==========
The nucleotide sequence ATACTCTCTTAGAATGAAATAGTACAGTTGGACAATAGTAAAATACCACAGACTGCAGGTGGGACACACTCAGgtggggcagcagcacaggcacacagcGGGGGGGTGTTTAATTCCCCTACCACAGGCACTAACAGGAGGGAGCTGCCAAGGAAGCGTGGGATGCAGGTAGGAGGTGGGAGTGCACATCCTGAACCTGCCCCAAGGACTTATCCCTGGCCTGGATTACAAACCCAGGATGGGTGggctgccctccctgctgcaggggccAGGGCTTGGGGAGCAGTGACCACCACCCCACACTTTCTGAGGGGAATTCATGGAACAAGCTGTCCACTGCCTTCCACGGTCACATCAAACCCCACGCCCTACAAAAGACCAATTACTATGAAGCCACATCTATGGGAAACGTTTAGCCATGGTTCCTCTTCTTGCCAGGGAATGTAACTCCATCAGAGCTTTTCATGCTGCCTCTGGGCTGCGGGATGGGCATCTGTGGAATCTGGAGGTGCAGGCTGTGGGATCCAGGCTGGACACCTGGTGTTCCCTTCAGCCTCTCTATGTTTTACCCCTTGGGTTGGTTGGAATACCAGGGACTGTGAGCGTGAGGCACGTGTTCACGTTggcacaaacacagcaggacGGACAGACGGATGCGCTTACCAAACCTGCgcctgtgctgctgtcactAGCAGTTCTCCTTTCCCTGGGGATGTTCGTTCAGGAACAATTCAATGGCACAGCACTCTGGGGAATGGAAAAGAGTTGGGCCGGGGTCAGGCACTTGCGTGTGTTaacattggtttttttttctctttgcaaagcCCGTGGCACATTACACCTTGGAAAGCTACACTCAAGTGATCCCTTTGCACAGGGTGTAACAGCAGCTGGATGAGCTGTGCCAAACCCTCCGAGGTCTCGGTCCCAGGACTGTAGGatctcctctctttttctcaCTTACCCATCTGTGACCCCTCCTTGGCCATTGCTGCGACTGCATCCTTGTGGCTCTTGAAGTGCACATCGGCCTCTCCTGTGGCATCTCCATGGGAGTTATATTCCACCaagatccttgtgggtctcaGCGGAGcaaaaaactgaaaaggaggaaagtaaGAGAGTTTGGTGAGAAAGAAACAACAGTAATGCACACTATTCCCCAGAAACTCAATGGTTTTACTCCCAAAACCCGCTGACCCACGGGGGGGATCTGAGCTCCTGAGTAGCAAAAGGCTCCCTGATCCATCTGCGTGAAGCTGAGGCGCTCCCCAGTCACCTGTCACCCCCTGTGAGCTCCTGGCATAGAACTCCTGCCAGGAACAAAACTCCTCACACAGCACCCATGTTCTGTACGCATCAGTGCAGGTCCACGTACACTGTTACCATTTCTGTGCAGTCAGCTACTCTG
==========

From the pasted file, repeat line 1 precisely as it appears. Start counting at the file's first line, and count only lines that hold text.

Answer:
The nucleotide sequence ATACTCTCTTAGAATGAAATAGTACAGTTGGACAATAGTAAAATACCACAGACTGCAGGTGGGACACACTCAGgtggggcagcagcacaggcacacagcGGGGGGGTGTTTAATTCCCCTACCACAGGCACTAACAGGAGGGAGCTGCCAAGGAAGCGTGGGATGCAGGTAGGAGGTGGGAGTGCACATCCTGAACCTGCCCCAAGGACTTATCCCTGGCCTGGATTACAAACCCAGGATGGGTGggctgccctccctgctgcaggggccAGGGCTTGGGGAGCAGTGACCACCACCCCACACTTTCTGAGGGGAATTCATGGAACAAGCTGTCCACTGCCTTCCACGGTCACATCAAACCCCACGCCCTACAAAAGACCAATTACTATGAAGCCACATCTATGGGAAACGTTTAGCCATGGTTCCTCTTCTTGCCAGGGAATGTAACTCCATCAGAGCTTTTCATGCTGCCTCTGGGCTGCGGGATGGGCATCTGTGGAATCTGGAGGTGCAGGCTGTGGGATCCAGGCTGGACACCTGGTGTTCCCTTCAGCCTCTCTATGTTTTACCCCTTGGGTTGGTTGGAATACCAGGGACTGTGAGCGTGAGGCACGTGTTCACGTTggcacaaacacagcaggacGGACAGACGGATGCGCTTACCAAACCTGCgcctgtgctgctgtcactAGCAGTTCTCCTTTCCCTGGGGATGTTCGTTCAGGAACAATTCAATGGCACAGCACTCTGGGGAATGGAAAAGAGTTGGGCCGGGGTCAGGCACTTGCGTGTGTTaacattggtttttttttctctttgcaaagcCCGTGGCACATTACACCTTGGAAAGCTACACTCAAGTGATCCCTTTGCACAGGGTGTAACAGCAGCTGGATGAGCTGTGCCAAACCCTCCGAGGTCTCGGTCCCAGGACTGTAGGatctcctctctttttctcaCTTACCCATCTGTGACCCCTCCTTGGCCATTGCTGCGACTGCATCCTTGTGGCTCTTGAAGTGCACATCGGCCTCTCCTGTGGCATCTCCATGGGAGTTATATTCCACCaagatccttgtgggtctcaGCGGAGcaaaaaactgaaaaggaggaaagtaaGAGAGTTTGGTGAGAAAGAAACAACAGTAATGCACACTATTCCCCAGAAACTCAATGGTTTTACTCCCAAAACCCGCTGACCCACGGGGGGGATCTGAGCTCCTGAGTAGCAAAAGGCTCCCTGATCCATCTGCGTGAAGCTGAGGCGCTCCCCAGTCACCTGTCACCCCCTGTGAGCTCCTGGCATAGAACTCCTGCCAGGAACAAAACTCCTCACACAGCACCCATGTTCTGTACGCATCAGTGCAGGTCCACGTACACTGTTACCATTTCTGTGCAGTCAGCTACTCTG